See also:
» 23.09.2010 - Controversial presidential jet reaches Ghana
» 20.11.2009 - Ghana-EU sign first voluntary agreement on legal timber exports
» 21.10.2009 - Ghana and Burkina Faso urged to develop strategies on use of Volta River
» 21.08.2008 - Accra meeting hopes to strike climate negotiations deal
» 13.08.2008 - Ghana needs $1.4 billion to fight climate change
» 01.11.2005 - Ghana's Songor Lagoon drying up
» 24.01.2005 - Ghana, Burkina Faso to manage Volta Basin
» 01.10.2004 - Efforts to save bird-life in Upper Guinea Forest

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Environment - Nature | Society

Ghana develops policy to conserve river basins

afrol News, 22 January - Ghanaian government has drafted a zone buffer policy document to conserve the country's most endangered river basins, Water Resources Commission (WRC) has announced.

According to a statement released by the commission and signed by the Commission's Public Relations Officer Ms Adwoa Munkua Dako the policy would ensure that all designated buffer zones along rivers, streams, lakes, reservoirs or other surface water bodies would be adequately vegetated and sustainably managed.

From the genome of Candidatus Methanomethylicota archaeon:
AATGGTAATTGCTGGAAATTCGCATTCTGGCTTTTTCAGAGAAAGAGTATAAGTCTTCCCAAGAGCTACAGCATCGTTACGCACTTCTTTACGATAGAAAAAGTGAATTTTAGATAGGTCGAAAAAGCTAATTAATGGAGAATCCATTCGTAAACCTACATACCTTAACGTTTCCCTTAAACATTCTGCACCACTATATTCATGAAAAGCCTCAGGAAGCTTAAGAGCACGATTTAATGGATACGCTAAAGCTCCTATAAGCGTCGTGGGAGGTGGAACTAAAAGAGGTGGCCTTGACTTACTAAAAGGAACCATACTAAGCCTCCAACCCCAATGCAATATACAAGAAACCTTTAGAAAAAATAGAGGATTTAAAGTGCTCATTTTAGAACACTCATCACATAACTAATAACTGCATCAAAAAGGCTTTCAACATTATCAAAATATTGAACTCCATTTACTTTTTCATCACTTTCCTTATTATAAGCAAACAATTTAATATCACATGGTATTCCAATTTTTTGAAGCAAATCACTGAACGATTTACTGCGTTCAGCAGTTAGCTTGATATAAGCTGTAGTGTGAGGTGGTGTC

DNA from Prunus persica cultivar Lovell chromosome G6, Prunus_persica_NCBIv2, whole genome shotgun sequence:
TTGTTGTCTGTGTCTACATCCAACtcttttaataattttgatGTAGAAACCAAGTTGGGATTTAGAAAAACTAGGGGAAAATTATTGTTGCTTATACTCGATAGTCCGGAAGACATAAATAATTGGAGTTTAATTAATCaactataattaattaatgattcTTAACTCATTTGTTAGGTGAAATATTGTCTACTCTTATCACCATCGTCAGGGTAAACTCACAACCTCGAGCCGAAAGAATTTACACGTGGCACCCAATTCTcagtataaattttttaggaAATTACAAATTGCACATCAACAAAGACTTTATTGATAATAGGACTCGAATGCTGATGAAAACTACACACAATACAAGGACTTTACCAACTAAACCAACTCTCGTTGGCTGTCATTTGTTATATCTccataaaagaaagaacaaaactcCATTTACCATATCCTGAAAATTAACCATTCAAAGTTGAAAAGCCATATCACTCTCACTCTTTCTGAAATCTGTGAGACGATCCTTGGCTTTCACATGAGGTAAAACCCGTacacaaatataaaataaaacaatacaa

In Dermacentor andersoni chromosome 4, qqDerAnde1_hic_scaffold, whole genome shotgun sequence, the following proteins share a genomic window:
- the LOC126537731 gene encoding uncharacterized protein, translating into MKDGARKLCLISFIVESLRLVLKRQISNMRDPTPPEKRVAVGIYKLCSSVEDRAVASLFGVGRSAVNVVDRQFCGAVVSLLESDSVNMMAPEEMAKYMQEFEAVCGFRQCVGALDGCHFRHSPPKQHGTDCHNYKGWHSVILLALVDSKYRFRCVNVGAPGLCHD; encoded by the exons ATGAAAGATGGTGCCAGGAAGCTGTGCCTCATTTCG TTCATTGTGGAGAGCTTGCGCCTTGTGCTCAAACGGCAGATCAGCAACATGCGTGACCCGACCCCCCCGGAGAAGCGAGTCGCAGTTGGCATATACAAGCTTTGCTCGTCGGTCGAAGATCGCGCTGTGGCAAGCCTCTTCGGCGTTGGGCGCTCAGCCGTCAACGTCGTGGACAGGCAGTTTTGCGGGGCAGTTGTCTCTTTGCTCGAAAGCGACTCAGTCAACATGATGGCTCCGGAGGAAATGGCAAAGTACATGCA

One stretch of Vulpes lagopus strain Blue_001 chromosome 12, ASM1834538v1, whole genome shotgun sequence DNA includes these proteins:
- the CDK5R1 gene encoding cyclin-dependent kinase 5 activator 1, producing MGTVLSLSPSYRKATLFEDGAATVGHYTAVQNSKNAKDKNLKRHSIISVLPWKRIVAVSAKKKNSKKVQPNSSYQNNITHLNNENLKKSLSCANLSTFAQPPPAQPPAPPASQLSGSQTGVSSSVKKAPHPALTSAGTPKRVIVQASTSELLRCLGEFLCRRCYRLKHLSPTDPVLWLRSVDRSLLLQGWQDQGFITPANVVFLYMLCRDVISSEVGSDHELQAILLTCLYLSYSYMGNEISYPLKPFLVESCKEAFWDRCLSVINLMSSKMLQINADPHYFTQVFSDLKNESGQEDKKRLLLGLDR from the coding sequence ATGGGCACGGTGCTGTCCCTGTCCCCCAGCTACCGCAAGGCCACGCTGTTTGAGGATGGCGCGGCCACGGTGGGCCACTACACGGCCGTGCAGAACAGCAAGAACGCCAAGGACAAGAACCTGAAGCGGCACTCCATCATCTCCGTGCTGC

"This is to restore and maintain the ecological integrity, as well as provide socio-economic benefits to local communities in fulfillment of Ghana's overall Water, Environment and land use policies, such as the Millennium Development Goals and the Growth and Poverty Reduction Strategy," said the statement.

The statement also said, the policy was necessitated by human induced activities which have degraded the vegetative cover at headwaters and along the banks of many river systems and other surface water bodies.

The major objective of the policy includes promoting an efficient and sustainable use of buffer zone resources to address food security and income generation for local communities.

The basin's vegetation and landscapes of water bodies in Ghana provides a wide range of socio-economic and biophysical functions, according to the Commission.

"Poor and unrestrained practices such as uncontrolled logging and mining, human settlements, urbanization, livestock rearing and poor agricultural practices are jeopardising the physical quality of the environment," the statement read.

The hydrological and ecological support systems and the livelihoods of local inhabitants around these water bodies are also affected, it added.

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